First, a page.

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on today's blog:
How To Use Dry Shampoo: A Beginners Guide
reading time: 4 minutes.
Let’s be honest, it happened to all of us: at some point you snoozed too long after your 6AM alarm clock, or perhaps you had an unplanned night out; or, simply, you’re trying to avoid washing your hair every day - and your greasy scalp won’t give you a break. No matter what the reason is, at some point you probably thought about using dry shampoo. It looks so easy, doesn’t it? If you’re thinking about implementing dry shampoo in your hair care regimen, here’s everything you need to know about it.
1. Does Dry Shampoo Work? (back to index)
This is the million dollar question. The short answer is: yes, dry shampoo works. More in detail, you have to choose the right one for your hair type - and most importantly, you have to know how to use it properly.
2. How Do You Use Dry Shampoo? (back to index)
First of all, you’ve got to select the right type of dry shampoo for your hair type, hair colour and scalp conditions. Nowadays, there’s many forms of dry shampoo that you can try, besides the classic aerosol container: tinted dry shampoo, powder dry shampoo and even dry shampoo foam are easily accessible in most of the local drug stores or online.
If you already picked the right product for you, now it’s time to learn how to apply dry shampoo and get the best results out of it.
Step 1: Shaken, Not Stirred
Unless you’re using a powder dry shampoo, always make sure you shake the bottle to get the best out of your dry shampoo. You don’t want to apply an uneven formula on your roots, ever.
Step 2: Prep Your Hair
I know I said this countless times, but I will say it again. Every time you apply anything on your roots, make sure you work through your hair in sections.
When it comes to dry shampoo, make sure you distribute the product evenly, working it in through small sections and starting from the oilier parts of your scalp. You can use a rat-tail comb to create these sections the easy way.
Step 3: Aim & Spray
A very common mistake usually made by dry shampoo first-timers is spraying it too close to your scalp. This will create that unpleasant residue on your roots that makes it obvious you haven’t washed your hair. You should always keep the aerosol bottle a whole foot away from your scalp. Also, remember not to cover your entire scalp with it, but just the oilier parts of it.
Step 4: The Waiting Game
Generally speaking, the rule is: thicker hair take longer to absorb sebum, whilst finer hair don’t need to wait that long. Although dry shampoo works pretty quickly - almost instantly! - you can get long-lasting, blowout-reviving results by letting it sit for a few minutes on your scalp before brushing.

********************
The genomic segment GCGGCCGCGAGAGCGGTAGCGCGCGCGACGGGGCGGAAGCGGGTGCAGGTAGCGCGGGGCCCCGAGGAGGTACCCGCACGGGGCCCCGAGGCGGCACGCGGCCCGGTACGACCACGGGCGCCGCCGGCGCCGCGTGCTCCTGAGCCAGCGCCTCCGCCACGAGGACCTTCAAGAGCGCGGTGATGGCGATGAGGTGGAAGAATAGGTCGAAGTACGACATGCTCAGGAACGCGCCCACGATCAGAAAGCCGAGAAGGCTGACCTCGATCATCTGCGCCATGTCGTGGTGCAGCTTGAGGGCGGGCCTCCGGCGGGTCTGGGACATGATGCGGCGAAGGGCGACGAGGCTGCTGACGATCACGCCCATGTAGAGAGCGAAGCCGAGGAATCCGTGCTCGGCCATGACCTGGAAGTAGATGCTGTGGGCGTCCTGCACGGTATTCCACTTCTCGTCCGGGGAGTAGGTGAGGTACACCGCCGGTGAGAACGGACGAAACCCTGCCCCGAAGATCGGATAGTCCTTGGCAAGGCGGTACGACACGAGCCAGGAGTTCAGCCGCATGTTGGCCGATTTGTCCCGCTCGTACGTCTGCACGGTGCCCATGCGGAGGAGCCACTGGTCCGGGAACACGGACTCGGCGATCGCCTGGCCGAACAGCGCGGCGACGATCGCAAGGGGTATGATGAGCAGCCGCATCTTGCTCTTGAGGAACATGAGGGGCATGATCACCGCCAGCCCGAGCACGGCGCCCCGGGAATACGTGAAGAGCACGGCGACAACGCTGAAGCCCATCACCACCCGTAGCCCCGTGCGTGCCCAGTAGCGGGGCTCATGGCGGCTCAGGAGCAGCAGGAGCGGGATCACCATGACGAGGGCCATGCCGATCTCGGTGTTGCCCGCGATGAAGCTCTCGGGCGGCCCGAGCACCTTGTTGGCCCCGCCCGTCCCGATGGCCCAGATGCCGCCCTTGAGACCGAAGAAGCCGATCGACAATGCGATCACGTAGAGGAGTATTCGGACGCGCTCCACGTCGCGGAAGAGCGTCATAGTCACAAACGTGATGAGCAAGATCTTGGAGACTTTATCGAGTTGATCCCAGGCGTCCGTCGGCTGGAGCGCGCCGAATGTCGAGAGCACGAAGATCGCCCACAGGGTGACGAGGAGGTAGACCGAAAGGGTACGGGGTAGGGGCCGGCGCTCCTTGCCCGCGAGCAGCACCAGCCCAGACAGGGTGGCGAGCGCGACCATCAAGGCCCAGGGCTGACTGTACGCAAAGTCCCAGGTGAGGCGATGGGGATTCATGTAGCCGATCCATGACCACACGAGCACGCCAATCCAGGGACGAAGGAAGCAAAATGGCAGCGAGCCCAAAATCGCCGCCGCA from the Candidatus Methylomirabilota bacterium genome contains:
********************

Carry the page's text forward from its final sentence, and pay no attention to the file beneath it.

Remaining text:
Step 5: Clean & Repeat
If you managed to get the distance wrong at step 3 and are now left with a, chalk-white mess on your roots, you’re probably looking forward to knowing how get rid of dry shampoo residue; don’t worry, this is easily fixable - usually, all you need to do is to work out the product in excess with a boar-bristle hairbrush.
3. Is Dry Shampoo Bad For Your Hair? (back to index)
This is a debatable topic. Like the majority of the things in life, the key to good results is balance. Dry shampoo won’t give you the same results as your usual shower+shampoo+conditioner routine, nor it’s meant to.
An excessive use of dry shampoo can lead to a critical build up on your scalp, which can eventually result in sebum production issues, itchy scalp, and more. If you’ve been abusing dry shampoo on your hair, you may want to undergo a detoxifying treatment before going back to using it again.
4. Can You Use Dry Shampoo On Hair Extensions? (back to index)
If you recently had permanent hair extensions fitted on, you should avoid washing your hair until the beads harden properly. In these cases, it is recommended using some dry shampoo to maintain your hair looking clean and full of life.
If you’re wearing tape hair extensions, make sure you don’t spray dry shampoo directly on the adhesive panels.
5. What To Use Instead Of Dry Shampoo? (back to index)
If traditional dry shampoo simply isn’t your cup of tea, there’s other ways you can try to revive your blowout without having to shower and undergo the whole styling process again.
Products such as baby powder, hand sanitiser, and even cornstarch are all valid options for an emergency sebum-soaking remedy!
6. Conclusion: (back to index)
When used properly, dry shampoo can be a real life-saver. Make sure you give your hair and scalp a break, alternate dry shampoo to product-free days and use a purifying shampoo to get rid of product build-up after a few usages.
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